what does a doula doIf I had a dollar for every time I’ve heard this question, I could fund doula support a few times over! The short answer is no, doulas and midwives perform different roles. The midwife’s role is clinical while the doula’s role is not. Although it’s frustrating to be asked this repeatedly, I know it’s not the public’s fault. As a society, we have failed and are failing our pregnant and birthing people and their babies so miserably. I know that sounds overly dramatic. But I’m a big-picture thinker and I view this question as a symptom of an illness. In this case, the illness is miseducation regarding reproductive health. The issue is deep and wide and it starts with the lack of information given to young people about their bodies. For parents wondering how to start, I recommend this book. Today though, I’ll focus on my particular area of expertise–childbirth–and set the record straight regarding the roles and qualifications of childbirth professionals.

If it were up to me, I would banish the term midwife altogether. I will be the first to admit this is a blasphemous and problematic statement. I would never want to fail to give homage to the grandmother midwives who had their knowledge, traditions and very identities stolen from them, and whose care of rural women and their families brought the midwifery field to where it is today. But let’s face it: midwifery has a big public relations problem to solve. No one understands their role. And yet, I believe their philosophy of care is powerful and that it holds the solution to so much of the suffering that goes on in the birth realm today.

Part of the reason people don’t understand what midwives do is that they attended only 8.3% of all births in the U.S. in 2014, which is the last time data was collected. More than 90% of those births were attended by certified nurse midwives or certified midwives. Both CNMs and CMs have full legal and educational qualifications to practice medicine in hospital settings. They do everything OB-GYNs do, save for Cesareans and instrumental deliveries using a vacuum or forceps. There is an obstetrician on call 24/7 at any hospital with a labor & delivery unit to perform these functions. Midwives have extensive training in spotting problems and know when these measures are necessary, and they can be life-saving. CPMs (certified professional midwives) specialize in out-of-hospital birth and are licensed in 33 states to perform clinical birth care. They are not licensed to practice in a hospital, but they are able to work collaboratively with hospital-based care providers to provide safe, quick transfers when necessary.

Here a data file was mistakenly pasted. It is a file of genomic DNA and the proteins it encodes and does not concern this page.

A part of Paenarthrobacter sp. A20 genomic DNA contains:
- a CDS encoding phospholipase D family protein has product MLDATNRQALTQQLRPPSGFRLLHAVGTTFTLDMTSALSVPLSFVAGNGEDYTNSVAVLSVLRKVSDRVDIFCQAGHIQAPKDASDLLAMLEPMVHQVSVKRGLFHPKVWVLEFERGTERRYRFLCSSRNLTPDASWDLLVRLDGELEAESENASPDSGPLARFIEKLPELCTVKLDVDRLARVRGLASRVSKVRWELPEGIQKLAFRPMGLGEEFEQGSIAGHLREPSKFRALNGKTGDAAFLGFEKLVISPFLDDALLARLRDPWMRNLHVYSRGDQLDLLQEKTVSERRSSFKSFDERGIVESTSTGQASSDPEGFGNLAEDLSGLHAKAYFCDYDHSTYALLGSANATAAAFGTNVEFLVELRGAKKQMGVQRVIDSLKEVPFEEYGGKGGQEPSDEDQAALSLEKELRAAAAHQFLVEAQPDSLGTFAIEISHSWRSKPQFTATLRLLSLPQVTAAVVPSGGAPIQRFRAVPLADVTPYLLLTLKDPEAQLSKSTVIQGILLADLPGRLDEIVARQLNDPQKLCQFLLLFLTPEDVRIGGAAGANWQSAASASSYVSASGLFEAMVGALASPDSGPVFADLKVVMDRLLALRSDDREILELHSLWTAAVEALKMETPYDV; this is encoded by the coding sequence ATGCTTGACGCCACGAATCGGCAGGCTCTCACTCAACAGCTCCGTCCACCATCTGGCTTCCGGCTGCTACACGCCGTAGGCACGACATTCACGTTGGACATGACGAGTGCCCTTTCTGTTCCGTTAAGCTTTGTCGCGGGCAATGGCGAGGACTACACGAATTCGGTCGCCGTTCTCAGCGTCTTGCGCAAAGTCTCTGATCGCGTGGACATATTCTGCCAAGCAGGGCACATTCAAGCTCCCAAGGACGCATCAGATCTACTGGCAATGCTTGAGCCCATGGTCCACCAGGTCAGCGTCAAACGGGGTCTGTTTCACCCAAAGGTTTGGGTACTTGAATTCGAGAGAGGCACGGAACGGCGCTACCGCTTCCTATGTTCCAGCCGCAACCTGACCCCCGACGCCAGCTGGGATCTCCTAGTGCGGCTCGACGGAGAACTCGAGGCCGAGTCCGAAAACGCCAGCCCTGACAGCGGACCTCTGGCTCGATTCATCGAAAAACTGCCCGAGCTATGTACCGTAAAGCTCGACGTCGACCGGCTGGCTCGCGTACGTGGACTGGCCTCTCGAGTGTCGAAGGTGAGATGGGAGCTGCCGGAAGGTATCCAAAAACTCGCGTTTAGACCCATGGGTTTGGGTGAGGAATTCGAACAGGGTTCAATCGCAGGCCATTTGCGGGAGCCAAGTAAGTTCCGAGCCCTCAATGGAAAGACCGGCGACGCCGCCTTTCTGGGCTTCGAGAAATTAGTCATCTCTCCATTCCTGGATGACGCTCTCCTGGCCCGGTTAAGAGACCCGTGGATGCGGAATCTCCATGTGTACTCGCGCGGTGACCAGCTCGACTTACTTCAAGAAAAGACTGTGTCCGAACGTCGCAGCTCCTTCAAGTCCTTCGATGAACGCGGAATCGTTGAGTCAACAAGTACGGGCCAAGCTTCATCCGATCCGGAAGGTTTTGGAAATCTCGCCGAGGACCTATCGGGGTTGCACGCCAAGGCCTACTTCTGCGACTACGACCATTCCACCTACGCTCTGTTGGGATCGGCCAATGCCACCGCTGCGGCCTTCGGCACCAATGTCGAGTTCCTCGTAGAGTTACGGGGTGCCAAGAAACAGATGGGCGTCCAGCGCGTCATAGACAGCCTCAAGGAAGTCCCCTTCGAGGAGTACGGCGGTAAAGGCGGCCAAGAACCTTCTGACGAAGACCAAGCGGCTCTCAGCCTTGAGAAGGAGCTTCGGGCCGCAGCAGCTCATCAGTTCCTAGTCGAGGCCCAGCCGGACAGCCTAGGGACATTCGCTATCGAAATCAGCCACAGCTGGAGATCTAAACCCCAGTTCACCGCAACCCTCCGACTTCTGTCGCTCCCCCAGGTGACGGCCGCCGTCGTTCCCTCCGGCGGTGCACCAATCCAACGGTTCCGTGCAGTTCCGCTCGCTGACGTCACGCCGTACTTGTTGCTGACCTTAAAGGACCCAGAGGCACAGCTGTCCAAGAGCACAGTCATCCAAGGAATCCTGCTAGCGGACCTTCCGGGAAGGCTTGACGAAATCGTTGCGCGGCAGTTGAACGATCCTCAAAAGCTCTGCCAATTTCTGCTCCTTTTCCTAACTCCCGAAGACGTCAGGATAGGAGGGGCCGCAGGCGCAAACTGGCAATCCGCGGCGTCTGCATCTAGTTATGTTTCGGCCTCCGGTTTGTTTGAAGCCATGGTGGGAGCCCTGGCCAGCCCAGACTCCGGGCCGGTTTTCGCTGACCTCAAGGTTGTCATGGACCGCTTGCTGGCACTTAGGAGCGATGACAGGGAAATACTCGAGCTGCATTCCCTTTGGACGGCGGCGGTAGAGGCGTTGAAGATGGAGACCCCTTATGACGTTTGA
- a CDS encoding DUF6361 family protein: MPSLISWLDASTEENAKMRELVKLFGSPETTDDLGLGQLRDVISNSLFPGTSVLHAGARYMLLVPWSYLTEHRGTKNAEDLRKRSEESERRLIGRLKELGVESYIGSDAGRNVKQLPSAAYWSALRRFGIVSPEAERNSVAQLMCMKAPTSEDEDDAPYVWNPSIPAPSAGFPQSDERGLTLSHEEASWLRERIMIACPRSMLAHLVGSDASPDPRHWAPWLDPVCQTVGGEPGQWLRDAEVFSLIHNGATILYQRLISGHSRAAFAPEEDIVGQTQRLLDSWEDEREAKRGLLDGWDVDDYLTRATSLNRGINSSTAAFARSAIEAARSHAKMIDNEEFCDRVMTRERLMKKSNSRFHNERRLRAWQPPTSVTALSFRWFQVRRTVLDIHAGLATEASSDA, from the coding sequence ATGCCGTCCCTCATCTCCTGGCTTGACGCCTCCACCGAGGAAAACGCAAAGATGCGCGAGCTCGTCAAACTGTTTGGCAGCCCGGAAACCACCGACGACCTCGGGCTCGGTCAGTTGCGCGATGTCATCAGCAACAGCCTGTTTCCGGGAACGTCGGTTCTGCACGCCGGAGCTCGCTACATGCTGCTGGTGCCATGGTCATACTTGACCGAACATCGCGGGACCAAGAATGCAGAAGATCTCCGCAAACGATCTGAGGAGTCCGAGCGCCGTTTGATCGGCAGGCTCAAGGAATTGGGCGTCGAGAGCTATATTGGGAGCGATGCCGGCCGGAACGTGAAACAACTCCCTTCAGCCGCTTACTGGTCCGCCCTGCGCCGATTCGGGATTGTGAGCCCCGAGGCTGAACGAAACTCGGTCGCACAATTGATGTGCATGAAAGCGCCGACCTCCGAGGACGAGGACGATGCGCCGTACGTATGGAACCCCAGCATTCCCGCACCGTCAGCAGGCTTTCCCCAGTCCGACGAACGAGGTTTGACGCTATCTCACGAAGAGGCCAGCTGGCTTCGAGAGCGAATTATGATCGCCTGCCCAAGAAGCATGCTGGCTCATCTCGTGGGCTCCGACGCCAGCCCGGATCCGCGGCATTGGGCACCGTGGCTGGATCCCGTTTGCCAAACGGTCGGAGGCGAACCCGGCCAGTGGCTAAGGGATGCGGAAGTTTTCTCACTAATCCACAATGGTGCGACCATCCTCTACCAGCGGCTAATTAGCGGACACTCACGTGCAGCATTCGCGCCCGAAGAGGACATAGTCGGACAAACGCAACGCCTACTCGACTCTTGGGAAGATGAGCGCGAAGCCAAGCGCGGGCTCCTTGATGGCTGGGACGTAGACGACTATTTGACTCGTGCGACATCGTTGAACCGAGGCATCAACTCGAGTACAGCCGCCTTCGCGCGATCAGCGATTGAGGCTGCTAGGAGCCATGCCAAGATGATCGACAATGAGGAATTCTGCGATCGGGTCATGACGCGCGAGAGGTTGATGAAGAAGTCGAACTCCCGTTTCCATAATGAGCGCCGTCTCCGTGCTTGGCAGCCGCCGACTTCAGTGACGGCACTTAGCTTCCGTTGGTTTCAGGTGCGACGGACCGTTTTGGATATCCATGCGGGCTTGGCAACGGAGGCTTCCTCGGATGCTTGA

So if it isn’t clear by this point why you would work with a midwife and a doula simultaneously, it’s that doulas do not perform any clinical tasks, such as cervical exams, administering medications, or helping you physically give birth to your baby, i.e. “delivering” or “catching.” Doulas do, however, help you through the process emotionally, more like a labor coach, providing support, helpful tips and resources during your pregnancy and early labor, and accompanying you continuously once you head into the hospital to give birth to your baby. We are also able to provide the same level of care for home births but we do not ever replace the role of your midwife, regardless of the setting you choose for your birth. It’s helpful to have both of us as a part of your team because one of us focuses on the health and safety of you and your baby, while the other advocates to make sure your emotional and physical needs are met. Read more about the doula role here and here.

If you have more questions about the roles and how midwives and doulas work together, feel free to drop a comment or get in touch! I am happy to help you understand this topic more deeply.

Share Button

Leave a Reply

This site uses Akismet to reduce spam. Learn how your comment data is processed.